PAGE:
I guess Dominique is tired of hearing me complain about not knowing German while my language resources collect dust.
Tuesday he gave me a big fat hint.
These sticky notes tagging pieces of furniture, such as “Der Stuhl,” and the TV remote, or “Die Fernbedienung.”
As if this will motivate me.
I already have all of the following tools within 5 feet of my finger tips at this very moment:
Rosetta Stone (computer based), German 24/7 (iPhone ap), Berlitz Essential German (book), Barron’s German-English Pocket Dictionary and several native speakers who have offered to practice with me. And yet, blah!
I don’t know why this is so hard for me.
I have this terrible fear that my daughter will be able to talk about me behind my back right in front of my face. Yet I sit here, stubbornly refusing to dig in.
I honestly think what’s holding me back is fear. Fear of sounding like a complete idiot. Sometimes I know a word or a phrase and one of two things happen — either I say it in the form of a question, like, is this right, even though I KNOW it is. OR, worse yet, I don’t say anything at all.
First, I’d like to point out that, for the record, while the Swiss speak German, they don’t. Not really. They speak Schweizerdeutsch, a dialect that any High German-speaking person will tell you is unintelligible.
In fact, when we were on vacation in Naples, Fla., a shop owner, herself an Austrian immigrant, proceeded to caution me against learning Swiss German.
“It’s an abomination,” she said. “Seriously, it’s a hideous massacre of the German language. Don’t do it. Just don’t even bother.” (Can you tell she was trying to sell my Swiss boyfriend something?)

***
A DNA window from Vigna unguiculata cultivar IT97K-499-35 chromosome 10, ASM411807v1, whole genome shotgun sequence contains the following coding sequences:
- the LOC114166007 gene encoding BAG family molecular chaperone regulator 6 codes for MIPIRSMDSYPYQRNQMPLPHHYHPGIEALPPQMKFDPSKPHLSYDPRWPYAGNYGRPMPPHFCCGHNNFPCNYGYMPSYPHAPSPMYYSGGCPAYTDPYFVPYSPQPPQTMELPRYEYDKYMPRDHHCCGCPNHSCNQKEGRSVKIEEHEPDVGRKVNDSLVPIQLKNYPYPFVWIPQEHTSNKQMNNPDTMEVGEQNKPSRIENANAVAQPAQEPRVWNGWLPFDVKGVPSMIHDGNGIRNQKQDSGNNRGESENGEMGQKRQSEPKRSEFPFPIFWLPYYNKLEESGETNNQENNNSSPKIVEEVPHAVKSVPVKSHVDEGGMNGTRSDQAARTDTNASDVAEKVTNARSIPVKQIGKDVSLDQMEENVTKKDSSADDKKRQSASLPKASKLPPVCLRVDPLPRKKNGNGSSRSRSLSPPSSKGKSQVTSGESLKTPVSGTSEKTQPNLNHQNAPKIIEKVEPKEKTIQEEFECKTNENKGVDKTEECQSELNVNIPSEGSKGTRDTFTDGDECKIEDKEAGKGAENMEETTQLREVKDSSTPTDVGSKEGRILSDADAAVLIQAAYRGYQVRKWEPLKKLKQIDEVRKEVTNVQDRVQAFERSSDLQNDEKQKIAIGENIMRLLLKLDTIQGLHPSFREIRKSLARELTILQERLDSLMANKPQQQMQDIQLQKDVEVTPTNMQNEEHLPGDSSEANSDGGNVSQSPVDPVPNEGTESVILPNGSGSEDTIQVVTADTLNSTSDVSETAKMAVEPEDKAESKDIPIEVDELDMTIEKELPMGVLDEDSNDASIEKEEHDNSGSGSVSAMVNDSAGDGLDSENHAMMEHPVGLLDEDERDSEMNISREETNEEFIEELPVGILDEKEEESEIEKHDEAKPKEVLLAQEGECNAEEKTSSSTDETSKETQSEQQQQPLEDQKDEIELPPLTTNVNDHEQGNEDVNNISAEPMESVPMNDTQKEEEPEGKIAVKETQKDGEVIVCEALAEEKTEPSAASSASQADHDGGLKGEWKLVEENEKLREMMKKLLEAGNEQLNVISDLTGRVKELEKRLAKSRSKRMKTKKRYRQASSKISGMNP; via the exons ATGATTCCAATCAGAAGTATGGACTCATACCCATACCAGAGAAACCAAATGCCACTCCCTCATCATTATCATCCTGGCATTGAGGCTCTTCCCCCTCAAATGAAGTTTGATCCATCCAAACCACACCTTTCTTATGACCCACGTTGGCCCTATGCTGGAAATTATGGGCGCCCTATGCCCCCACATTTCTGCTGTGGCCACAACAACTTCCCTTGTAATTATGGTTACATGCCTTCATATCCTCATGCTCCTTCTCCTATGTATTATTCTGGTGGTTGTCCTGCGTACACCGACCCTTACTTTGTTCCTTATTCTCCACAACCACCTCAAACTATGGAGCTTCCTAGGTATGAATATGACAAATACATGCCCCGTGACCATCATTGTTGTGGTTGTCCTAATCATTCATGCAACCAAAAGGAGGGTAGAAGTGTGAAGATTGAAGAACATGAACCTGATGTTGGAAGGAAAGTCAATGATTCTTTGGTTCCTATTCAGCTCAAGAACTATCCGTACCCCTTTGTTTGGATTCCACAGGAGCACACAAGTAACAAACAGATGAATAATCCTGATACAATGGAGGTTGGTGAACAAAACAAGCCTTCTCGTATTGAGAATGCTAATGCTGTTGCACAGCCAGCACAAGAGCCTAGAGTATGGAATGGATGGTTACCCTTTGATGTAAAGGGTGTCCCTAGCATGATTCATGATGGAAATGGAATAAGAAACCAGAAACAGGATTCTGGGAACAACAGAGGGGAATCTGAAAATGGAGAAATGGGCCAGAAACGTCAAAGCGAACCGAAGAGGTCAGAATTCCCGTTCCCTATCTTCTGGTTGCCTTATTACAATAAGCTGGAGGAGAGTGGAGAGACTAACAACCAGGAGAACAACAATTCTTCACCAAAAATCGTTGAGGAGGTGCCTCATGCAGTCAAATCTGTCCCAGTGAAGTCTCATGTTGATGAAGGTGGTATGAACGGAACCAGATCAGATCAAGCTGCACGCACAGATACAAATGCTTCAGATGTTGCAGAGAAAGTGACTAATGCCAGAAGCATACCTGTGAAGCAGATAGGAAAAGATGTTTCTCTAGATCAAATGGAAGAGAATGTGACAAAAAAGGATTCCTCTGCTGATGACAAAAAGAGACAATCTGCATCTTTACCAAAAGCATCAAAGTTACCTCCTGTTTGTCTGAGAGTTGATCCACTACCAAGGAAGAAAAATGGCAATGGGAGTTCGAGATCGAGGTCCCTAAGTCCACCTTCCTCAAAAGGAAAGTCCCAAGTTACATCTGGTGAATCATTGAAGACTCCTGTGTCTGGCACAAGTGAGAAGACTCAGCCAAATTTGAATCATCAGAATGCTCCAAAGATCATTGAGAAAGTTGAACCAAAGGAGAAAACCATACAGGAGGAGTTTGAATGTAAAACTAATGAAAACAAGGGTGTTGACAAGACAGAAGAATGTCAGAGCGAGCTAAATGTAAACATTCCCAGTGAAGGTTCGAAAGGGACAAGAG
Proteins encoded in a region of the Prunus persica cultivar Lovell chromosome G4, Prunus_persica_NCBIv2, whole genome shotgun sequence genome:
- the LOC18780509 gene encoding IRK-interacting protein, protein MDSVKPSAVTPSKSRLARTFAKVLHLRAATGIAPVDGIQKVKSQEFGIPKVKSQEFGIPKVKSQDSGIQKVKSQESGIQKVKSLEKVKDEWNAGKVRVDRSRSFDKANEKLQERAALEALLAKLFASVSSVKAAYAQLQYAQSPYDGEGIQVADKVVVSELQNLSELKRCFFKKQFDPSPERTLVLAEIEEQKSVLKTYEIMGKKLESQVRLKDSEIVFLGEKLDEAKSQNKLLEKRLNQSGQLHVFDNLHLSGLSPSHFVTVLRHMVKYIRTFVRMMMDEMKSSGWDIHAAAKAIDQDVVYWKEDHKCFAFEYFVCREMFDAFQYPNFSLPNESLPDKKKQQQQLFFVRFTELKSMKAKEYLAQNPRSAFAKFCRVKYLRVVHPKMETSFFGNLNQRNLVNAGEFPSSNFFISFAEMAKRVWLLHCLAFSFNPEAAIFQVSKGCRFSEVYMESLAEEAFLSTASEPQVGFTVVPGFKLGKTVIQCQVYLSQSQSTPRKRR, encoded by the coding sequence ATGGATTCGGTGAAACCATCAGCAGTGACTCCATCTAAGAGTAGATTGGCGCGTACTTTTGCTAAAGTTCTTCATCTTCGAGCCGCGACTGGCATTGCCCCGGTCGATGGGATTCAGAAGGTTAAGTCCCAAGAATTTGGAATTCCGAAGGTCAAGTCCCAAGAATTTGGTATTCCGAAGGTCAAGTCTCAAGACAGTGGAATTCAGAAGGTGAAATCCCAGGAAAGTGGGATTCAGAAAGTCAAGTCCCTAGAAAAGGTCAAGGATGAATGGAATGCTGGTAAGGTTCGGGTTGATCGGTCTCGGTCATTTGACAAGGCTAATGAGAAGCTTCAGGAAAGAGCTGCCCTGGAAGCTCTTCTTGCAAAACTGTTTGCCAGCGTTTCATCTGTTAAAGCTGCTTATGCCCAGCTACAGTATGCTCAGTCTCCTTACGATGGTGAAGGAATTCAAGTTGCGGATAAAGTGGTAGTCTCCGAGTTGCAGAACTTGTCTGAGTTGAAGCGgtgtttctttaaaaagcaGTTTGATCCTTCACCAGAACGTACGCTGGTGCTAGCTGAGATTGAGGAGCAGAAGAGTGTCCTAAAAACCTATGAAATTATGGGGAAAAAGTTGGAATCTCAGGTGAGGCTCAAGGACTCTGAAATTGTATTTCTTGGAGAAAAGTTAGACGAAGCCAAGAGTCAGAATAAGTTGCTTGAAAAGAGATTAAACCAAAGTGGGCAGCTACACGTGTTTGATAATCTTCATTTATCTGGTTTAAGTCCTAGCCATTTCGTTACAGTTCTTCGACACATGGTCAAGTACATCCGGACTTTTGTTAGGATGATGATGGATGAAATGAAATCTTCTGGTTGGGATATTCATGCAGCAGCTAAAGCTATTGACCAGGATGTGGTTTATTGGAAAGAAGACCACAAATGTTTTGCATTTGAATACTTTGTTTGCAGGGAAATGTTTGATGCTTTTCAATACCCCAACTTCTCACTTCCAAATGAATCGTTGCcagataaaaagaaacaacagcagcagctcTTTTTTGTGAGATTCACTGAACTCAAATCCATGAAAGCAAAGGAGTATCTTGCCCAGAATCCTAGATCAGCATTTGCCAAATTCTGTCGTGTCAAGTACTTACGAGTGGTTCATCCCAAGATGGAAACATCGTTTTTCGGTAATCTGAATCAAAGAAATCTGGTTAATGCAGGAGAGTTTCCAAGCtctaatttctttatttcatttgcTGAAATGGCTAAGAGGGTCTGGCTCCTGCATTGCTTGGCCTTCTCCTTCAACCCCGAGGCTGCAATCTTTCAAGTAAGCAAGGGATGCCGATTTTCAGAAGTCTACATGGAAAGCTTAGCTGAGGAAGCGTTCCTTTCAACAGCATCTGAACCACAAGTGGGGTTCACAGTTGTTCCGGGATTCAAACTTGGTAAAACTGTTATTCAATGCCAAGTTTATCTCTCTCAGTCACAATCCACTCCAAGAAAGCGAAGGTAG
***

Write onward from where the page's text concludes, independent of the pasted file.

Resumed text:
Well, the Austrians have their own issues. Nevertheless, Swiss German has a lot of complications. It is an unwritten language. That’s right. I am going to have to learn High German in its written form and Swiss German verbally. To add to the fun, Swiss German is not just one unwritten language, there are dialects everywhere — from Bern to Zurich and everywhere in between you will find a whole set of words and phrases and accents and speeds of speech.
But I’m here. And I want to feel more at home. I want to be able to go into a store and talk to the sales clerk. I want to understand what Sophie’s teachers say. I don’t want to have to turn to Google Translate before I cook dinner.
I have GOT TO DO THIS!
Now that Sophie is sleeping so much better (see Operation Bedtime Bootcamp for that adventure), I have a couple of hours each day to myself.
Knowing me, I would opt to scrub a toilet before opening a language book, BUT, the new me, the 52-weeks-to-a-better-me me, will now set aside at least 20 minutes each day to explore my new language. In all its crazy forms.
Wish me luck. Or, as Google Translate says, Wünscht mir Glück.